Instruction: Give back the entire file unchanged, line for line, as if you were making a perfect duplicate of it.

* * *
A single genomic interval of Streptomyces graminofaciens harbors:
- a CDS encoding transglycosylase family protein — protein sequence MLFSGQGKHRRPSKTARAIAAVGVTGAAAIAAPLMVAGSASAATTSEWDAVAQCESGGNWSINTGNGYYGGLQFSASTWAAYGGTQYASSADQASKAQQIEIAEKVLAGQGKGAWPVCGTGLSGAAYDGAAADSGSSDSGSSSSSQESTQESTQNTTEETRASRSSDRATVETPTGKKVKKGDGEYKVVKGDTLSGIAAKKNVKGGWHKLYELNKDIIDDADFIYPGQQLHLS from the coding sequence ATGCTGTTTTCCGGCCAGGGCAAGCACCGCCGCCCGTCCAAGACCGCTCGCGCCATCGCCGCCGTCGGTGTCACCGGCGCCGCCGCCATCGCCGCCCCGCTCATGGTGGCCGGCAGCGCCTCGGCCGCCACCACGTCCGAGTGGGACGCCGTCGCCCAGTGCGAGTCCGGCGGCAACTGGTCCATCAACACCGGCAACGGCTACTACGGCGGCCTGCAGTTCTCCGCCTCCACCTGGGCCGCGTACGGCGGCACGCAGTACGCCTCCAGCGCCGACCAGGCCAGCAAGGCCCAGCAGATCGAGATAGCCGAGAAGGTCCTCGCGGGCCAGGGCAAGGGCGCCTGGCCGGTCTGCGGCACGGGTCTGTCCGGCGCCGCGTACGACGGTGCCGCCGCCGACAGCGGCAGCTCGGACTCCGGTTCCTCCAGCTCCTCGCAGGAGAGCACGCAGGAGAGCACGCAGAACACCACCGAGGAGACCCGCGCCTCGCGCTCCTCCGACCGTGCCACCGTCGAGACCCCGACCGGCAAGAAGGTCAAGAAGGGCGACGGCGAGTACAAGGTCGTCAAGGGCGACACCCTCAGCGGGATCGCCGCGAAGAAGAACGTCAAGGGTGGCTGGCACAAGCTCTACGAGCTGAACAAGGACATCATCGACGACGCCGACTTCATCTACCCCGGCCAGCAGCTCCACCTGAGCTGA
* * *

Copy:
A single genomic interval of Streptomyces graminofaciens harbors:
- a CDS encoding transglycosylase family protein — protein sequence MLFSGQGKHRRPSKTARAIAAVGVTGAAAIAAPLMVAGSASAATTSEWDAVAQCESGGNWSINTGNGYYGGLQFSASTWAAYGGTQYASSADQASKAQQIEIAEKVLAGQGKGAWPVCGTGLSGAAYDGAAADSGSSDSGSSSSSQESTQESTQNTTEETRASRSSDRATVETPTGKKVKKGDGEYKVVKGDTLSGIAAKKNVKGGWHKLYELNKDIIDDADFIYPGQQLHLS from the coding sequence ATGCTGTTTTCCGGCCAGGGCAAGCACCGCCGCCCGTCCAAGACCGCTCGCGCCATCGCCGCCGTCGGTGTCACCGGCGCCGCCGCCATCGCCGCCCCGCTCATGGTGGCCGGCAGCGCCTCGGCCGCCACCACGTCCGAGTGGGACGCCGTCGCCCAGTGCGAGTCCGGCGGCAACTGGTCCATCAACACCGGCAACGGCTACTACGGCGGCCTGCAGTTCTCCGCCTCCACCTGGGCCGCGTACGGCGGCACGCAGTACGCCTCCAGCGCCGACCAGGCCAGCAAGGCCCAGCAGATCGAGATAGCCGAGAAGGTCCTCGCGGGCCAGGGCAAGGGCGCCTGGCCGGTCTGCGGCACGGGTCTGTCCGGCGCCGCGTACGACGGTGCCGCCGCCGACAGCGGCAGCTCGGACTCCGGTTCCTCCAGCTCCTCGCAGGAGAGCACGCAGGAGAGCACGCAGAACACCACCGAGGAGACCCGCGCCTCGCGCTCCTCCGACCGTGCCACCGTCGAGACCCCGACCGGCAAGAAGGTCAAGAAGGGCGACGGCGAGTACAAGGTCGTCAAGGGCGACACCCTCAGCGGGATCGCCGCGAAGAAGAACGTCAAGGGTGGCTGGCACAAGCTCTACGAGCTGAACAAGGACATCATCGACGACGCCGACTTCATCTACCCCGGCCAGCAGCTCCACCTGAGCTGA